Plant ques­tions? Ask a Master Gar­dener

Home - Santa Fe Real Estate Guide - - ARTFULLIVINGBYDESIGN - By Paul Wei­de­man

THE SANTA FE MASTER GAR­DEN­ERS OR­GA­NI­ZA­TION IS BOOM­ING with in­ter­est— drought or not. There are more than 200 mem­bers, and ev­ery year sev­eral dozen peo­ple com­plete the train­ing (which is all booked for 2018). One of the new­est ini­tia­tives is the Santa Fe Na­tive Plants Project started by Deb­o­rah Far­son, Laura McGrath, and other mem­bers. They call them­selves SNAP­Pers. The point is “to spread a phi­los­o­phy of gar­den­ing that is more geared to na­tive plants that sup­port our na­tive pol­li­na­tors and are bet­ter com­po­nents of a healthy ecosystem,” McGrath said. “They’re more adapted to the soil, they don’t need the pes­ti­cides, and they can dig in and sur­vive drought.” Ex­am­ples in­clude the shrubs or small trees Apache plume, moun­tain ma­hogany, New Mex­ico privet, and desert wil­low; and peren­ni­als and or­na­men­tal grasses such as pen­ste­mons, Mex­i­can hat, and silky thread­grass.

The Master Gar­den­ers have work­shops on all kinds of use­ful tech­niques. One of them is soil amend­ment, which is usu­ally nec­es­sary when plant­ing veg­eta­bles in the Santa Fe area, but it isn’t required for some plants. “Na­tives don’t need a lot of amend­ing,” Far­son said.

It is not too early for gar­den­ers to busy them­selves with seeds, cold-hardy plants, and soil prepa­ra­tion, but heavy-duty plant­ing waits for the tra­di­tional last-frost date, May 15. Un­til then, you can get your en­thu­si­asm go­ing, and in­crease your savvy, by spend­ing time with a good book or two. Far­son and McGrath, who are both se­nior mem­bers and for­mer pres­i­dents of the SGMGA board, men­tioned Steppes: The Plants and Ecol­ogy of the­World’s Semi-arid Re­gions (mul­ti­ple au­thors) andWild Plants of the Pueblo Prov­ince: Ex­plor­ing An­cient and En­dur­ing Uses byWil­liamW. Dun­mire and Gail D. Tier­ney. Other pos­si­bil­i­ties are The Un­daunted Gar­den: Plant­ing forWeather-Re­silient Beauty by Lau­ren Springer Og­den and Grow­ing the South­west Gar­den: Re­gional Or­na­men­tal Gar­den­ing by Ju­dith Phillips.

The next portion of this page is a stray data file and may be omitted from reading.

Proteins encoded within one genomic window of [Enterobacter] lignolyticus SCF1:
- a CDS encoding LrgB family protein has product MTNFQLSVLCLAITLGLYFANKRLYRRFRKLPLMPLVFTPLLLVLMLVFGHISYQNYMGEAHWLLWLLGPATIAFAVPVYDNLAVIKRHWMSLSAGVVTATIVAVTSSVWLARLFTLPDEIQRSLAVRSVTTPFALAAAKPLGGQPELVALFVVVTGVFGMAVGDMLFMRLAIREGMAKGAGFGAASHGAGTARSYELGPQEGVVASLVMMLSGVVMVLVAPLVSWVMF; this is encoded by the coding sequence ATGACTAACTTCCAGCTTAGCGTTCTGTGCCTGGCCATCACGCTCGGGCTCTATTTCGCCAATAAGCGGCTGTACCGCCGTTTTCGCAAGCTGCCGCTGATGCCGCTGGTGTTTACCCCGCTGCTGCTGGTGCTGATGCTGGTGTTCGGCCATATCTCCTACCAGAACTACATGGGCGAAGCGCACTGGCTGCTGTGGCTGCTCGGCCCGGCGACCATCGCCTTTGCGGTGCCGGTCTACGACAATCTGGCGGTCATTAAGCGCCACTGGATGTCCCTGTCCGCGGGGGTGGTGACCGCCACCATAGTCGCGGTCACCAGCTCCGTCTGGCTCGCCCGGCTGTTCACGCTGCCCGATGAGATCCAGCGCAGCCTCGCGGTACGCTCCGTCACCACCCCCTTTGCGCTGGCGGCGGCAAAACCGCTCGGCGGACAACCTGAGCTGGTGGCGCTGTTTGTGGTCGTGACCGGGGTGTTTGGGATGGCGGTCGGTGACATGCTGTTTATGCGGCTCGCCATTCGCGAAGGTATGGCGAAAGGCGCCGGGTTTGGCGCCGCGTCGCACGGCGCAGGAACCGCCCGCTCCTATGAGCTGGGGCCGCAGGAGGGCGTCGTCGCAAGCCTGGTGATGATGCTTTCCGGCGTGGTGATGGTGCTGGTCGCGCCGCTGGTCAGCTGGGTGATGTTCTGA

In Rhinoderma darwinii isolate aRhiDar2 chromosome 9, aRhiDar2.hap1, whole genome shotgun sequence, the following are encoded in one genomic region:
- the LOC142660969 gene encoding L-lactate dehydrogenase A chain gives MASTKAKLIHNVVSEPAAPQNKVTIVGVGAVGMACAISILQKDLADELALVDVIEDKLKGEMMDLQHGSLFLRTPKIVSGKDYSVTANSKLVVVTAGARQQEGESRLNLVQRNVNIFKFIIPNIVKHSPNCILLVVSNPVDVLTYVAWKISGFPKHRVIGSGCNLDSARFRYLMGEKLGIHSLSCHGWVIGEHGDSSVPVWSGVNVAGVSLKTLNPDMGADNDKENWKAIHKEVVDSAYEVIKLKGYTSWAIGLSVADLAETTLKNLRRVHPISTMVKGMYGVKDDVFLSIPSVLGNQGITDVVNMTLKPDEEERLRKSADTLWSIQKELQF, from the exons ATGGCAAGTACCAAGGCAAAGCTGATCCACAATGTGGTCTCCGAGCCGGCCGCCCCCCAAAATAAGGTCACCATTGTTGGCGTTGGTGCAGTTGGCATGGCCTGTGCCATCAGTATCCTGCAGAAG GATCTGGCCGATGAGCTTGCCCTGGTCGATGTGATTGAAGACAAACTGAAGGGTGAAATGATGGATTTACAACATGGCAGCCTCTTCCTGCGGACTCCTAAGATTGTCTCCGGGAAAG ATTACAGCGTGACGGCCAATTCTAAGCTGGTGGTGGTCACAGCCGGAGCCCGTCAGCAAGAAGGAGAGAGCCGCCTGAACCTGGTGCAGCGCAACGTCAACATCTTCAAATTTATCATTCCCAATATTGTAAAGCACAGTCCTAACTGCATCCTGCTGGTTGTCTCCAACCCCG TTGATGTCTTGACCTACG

What kinds of things doMaster Gar­den­ers do? “We work with the County Ex­ten­sion agent, Tom Dominguez, and we an­swer urban hor­ti­cul­ture ques­tions, so he’s free to con­cen­trate on ranch and farm ques­tions: the in­come-pro­duc­ing realm,” McGrath said. The ex­ten­sion agents in the Santa Fe County of­fice are Jac­que­line Baca, di­rec­tor 4-H, fam­ily, and con­sumer sci­ences; Christina Turner, 4-H; Cyd­ney Martin, fam­ily and con­sumer sci­ences; andThomas Dominguez, agri­cul­ture. “This time of year we start get­ting ques­tions about piñon scale. Peo­ple will phone the County Ex­ten­sion of­fice and they take mes­sages. We ac­tu­ally have of­fice hours at the Ex­ten­sion of­fice at the fair­grounds (3229 Rodeo Road) onMon­days andThurs­days from1 to 3 p.m. and peo­ple can drop in or call us.”

Master Gar­den­ers work at theWildlife Cen­ter in Es­pañola, teach­ing classes about soil test­ing and drip ir­ri­ga­tion, and in the Ban­de­lier Gar­den at El Zaguan on Canyon Road. They have a wildlife gar­den and a pol­li­na­tor gar­den at the Ran­dall Davey Audubon Cen­ter, where mem­bers teach peo­ple how to build wild bee houses.

You can ask ques­tions year-round at www.sfmga.org and ev­ery Satur­day morn­ing, you can find an “Ask theMaster Gar­dener” ta­ble at New­man’s Nurs­ery, at both Payne’s Nurs­eries lo­ca­tions, and on the Sec­ond Street Brew­ery pa- tio in the Santa Fe Rai­l­yard. They’re also ac­tive in El­do­rado — at the Vista Grande Li­brary on May 12 & 19 (11 a.m.-2 p.m.), at the Agora Shop­ping Cen­ter on May 26 (11 a.m.-2 p.m., then on Fri­days in June at the El­do­rado Farm­ers Mar­ket (3:30-6:30 p.m.)

The Santa Fe Master Gar­den­ers have done a ra­dio show for years: “The Gar­den Jour­nal,” broad­cast live each Satur­day from 10 to 10:30 a.m. on KSFR 101.1. Show reg­u­lar Jan­nine Ca­bossel (the “Tomato Lady” at the Santa Fe Farmer’s Mar­ket) joins hosts Chris­tine Salem and Bob

Moon­shine yar­row and pur­ple cone­flower cap­tured by Joy Man­del­baum at the Ran­dall Davey Audubon Cen­ter

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